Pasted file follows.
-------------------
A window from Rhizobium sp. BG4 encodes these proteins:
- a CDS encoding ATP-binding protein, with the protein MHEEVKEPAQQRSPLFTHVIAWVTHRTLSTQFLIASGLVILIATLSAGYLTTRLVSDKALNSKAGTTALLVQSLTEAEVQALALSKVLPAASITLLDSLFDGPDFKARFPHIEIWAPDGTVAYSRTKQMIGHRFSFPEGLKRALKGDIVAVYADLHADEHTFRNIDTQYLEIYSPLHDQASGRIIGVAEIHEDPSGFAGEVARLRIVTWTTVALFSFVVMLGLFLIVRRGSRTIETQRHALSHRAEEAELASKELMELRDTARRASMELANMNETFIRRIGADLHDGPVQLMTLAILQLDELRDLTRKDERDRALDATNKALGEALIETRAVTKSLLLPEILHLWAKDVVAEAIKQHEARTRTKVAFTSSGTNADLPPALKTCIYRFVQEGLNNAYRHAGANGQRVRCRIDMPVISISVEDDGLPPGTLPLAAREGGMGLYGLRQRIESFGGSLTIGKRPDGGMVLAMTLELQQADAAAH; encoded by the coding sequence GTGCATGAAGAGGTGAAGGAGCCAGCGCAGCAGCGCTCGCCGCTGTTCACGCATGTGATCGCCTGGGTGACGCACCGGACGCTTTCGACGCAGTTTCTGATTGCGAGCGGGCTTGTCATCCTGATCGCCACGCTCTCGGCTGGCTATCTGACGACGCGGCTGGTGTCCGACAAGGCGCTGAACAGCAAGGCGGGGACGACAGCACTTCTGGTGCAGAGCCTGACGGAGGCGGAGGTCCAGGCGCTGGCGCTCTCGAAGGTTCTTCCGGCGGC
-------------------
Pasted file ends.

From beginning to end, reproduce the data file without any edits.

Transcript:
A window from Rhizobium sp. BG4 encodes these proteins:
- a CDS encoding ATP-binding protein, with the protein MHEEVKEPAQQRSPLFTHVIAWVTHRTLSTQFLIASGLVILIATLSAGYLTTRLVSDKALNSKAGTTALLVQSLTEAEVQALALSKVLPAASITLLDSLFDGPDFKARFPHIEIWAPDGTVAYSRTKQMIGHRFSFPEGLKRALKGDIVAVYADLHADEHTFRNIDTQYLEIYSPLHDQASGRIIGVAEIHEDPSGFAGEVARLRIVTWTTVALFSFVVMLGLFLIVRRGSRTIETQRHALSHRAEEAELASKELMELRDTARRASMELANMNETFIRRIGADLHDGPVQLMTLAILQLDELRDLTRKDERDRALDATNKALGEALIETRAVTKSLLLPEILHLWAKDVVAEAIKQHEARTRTKVAFTSSGTNADLPPALKTCIYRFVQEGLNNAYRHAGANGQRVRCRIDMPVISISVEDDGLPPGTLPLAAREGGMGLYGLRQRIESFGGSLTIGKRPDGGMVLAMTLELQQADAAAH; encoded by the coding sequence GTGCATGAAGAGGTGAAGGAGCCAGCGCAGCAGCGCTCGCCGCTGTTCACGCATGTGATCGCCTGGGTGACGCACCGGACGCTTTCGACGCAGTTTCTGATTGCGAGCGGGCTTGTCATCCTGATCGCCACGCTCTCGGCTGGCTATCTGACGACGCGGCTGGTGTCCGACAAGGCGCTGAACAGCAAGGCGGGGACGACAGCACTTCTGGTGCAGAGCCTGACGGAGGCGGAGGTCCAGGCGCTGGCGCTCTCGAAGGTTCTTCCGGCGGC